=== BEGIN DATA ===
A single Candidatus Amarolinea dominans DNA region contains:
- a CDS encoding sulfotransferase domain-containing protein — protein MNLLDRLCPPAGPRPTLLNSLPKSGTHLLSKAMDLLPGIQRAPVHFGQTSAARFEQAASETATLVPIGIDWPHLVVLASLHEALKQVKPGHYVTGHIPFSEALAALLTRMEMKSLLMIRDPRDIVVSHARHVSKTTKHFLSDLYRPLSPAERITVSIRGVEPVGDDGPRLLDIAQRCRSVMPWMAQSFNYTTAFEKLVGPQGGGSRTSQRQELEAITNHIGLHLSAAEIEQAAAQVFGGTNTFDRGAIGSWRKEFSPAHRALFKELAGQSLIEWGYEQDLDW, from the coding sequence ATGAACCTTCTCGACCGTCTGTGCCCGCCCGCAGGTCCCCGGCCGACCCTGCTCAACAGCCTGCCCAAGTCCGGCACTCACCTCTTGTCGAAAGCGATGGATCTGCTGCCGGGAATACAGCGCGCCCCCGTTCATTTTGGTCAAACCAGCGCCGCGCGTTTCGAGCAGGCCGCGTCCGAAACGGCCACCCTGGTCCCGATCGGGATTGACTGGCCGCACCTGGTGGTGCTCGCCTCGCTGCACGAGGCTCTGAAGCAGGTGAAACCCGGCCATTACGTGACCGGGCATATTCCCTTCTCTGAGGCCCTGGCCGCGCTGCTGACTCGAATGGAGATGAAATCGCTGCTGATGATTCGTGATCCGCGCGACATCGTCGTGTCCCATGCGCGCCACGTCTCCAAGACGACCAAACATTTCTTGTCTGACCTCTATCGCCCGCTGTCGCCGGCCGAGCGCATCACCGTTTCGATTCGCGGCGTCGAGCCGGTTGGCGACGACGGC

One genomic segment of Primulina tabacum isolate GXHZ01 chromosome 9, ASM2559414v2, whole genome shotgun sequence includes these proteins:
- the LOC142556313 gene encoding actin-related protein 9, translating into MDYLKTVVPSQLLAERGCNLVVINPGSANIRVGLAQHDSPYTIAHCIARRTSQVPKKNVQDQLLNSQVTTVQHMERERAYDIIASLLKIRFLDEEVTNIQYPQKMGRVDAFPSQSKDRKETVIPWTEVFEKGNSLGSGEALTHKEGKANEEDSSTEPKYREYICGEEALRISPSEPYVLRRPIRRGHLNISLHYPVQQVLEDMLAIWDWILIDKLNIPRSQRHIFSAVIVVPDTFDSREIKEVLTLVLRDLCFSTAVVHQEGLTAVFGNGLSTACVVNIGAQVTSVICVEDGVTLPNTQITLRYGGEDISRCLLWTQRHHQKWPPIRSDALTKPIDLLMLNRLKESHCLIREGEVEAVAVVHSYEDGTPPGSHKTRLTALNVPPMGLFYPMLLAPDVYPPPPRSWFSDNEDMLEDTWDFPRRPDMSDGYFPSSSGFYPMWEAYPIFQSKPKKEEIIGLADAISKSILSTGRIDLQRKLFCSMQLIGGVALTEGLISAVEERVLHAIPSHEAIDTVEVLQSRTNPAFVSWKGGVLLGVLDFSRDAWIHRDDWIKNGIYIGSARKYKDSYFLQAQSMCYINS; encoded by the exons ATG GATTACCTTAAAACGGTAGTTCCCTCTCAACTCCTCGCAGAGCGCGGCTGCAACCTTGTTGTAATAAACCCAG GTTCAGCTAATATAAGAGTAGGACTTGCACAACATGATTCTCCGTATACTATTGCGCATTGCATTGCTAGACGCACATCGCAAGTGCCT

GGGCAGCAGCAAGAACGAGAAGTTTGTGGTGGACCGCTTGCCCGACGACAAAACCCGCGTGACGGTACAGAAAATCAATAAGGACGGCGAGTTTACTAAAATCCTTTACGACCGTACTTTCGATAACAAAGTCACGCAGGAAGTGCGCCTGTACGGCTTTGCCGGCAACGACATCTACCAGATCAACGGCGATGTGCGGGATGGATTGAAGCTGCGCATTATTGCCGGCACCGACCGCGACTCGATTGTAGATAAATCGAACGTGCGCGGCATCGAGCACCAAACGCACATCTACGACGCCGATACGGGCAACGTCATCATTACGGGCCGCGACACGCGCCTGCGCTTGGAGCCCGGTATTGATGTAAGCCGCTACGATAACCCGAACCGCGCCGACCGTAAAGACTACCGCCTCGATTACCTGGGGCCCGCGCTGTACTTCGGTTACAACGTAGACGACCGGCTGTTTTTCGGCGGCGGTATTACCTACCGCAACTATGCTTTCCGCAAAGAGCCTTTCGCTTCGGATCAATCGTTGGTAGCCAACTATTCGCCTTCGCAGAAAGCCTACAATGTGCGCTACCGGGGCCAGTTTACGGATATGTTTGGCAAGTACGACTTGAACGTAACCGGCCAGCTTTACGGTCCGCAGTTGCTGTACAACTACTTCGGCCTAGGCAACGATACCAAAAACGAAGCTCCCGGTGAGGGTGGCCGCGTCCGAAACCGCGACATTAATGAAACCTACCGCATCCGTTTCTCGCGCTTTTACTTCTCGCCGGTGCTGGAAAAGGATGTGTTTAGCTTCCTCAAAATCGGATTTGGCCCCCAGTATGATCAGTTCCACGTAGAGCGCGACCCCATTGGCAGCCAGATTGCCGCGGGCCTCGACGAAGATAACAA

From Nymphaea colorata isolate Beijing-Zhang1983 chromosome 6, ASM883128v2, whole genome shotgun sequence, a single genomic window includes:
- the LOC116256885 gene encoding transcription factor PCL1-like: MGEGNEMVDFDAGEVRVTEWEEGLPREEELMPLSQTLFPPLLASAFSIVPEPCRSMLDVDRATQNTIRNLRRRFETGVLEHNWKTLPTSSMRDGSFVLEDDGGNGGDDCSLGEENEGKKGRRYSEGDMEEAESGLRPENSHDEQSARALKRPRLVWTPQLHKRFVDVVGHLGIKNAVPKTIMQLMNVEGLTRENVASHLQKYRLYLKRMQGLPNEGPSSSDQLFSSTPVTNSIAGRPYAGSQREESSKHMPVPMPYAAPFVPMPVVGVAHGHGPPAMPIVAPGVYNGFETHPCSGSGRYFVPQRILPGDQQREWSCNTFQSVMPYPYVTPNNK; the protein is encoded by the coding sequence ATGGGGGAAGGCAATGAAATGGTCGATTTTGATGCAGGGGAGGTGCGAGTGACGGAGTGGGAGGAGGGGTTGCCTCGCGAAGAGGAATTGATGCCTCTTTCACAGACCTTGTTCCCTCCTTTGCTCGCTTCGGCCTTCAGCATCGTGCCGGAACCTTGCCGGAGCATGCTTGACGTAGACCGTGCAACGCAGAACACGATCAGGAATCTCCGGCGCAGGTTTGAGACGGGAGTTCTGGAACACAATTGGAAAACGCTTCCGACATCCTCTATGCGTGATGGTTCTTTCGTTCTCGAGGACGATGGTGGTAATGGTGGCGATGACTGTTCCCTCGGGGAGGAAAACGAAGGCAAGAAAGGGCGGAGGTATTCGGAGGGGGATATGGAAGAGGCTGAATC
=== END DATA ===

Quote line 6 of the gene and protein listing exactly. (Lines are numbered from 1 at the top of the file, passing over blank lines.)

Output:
From Nymphaea colorata isolate Beijing-Zhang1983 chromosome 6, ASM883128v2, whole genome shotgun sequence, a single genomic window includes: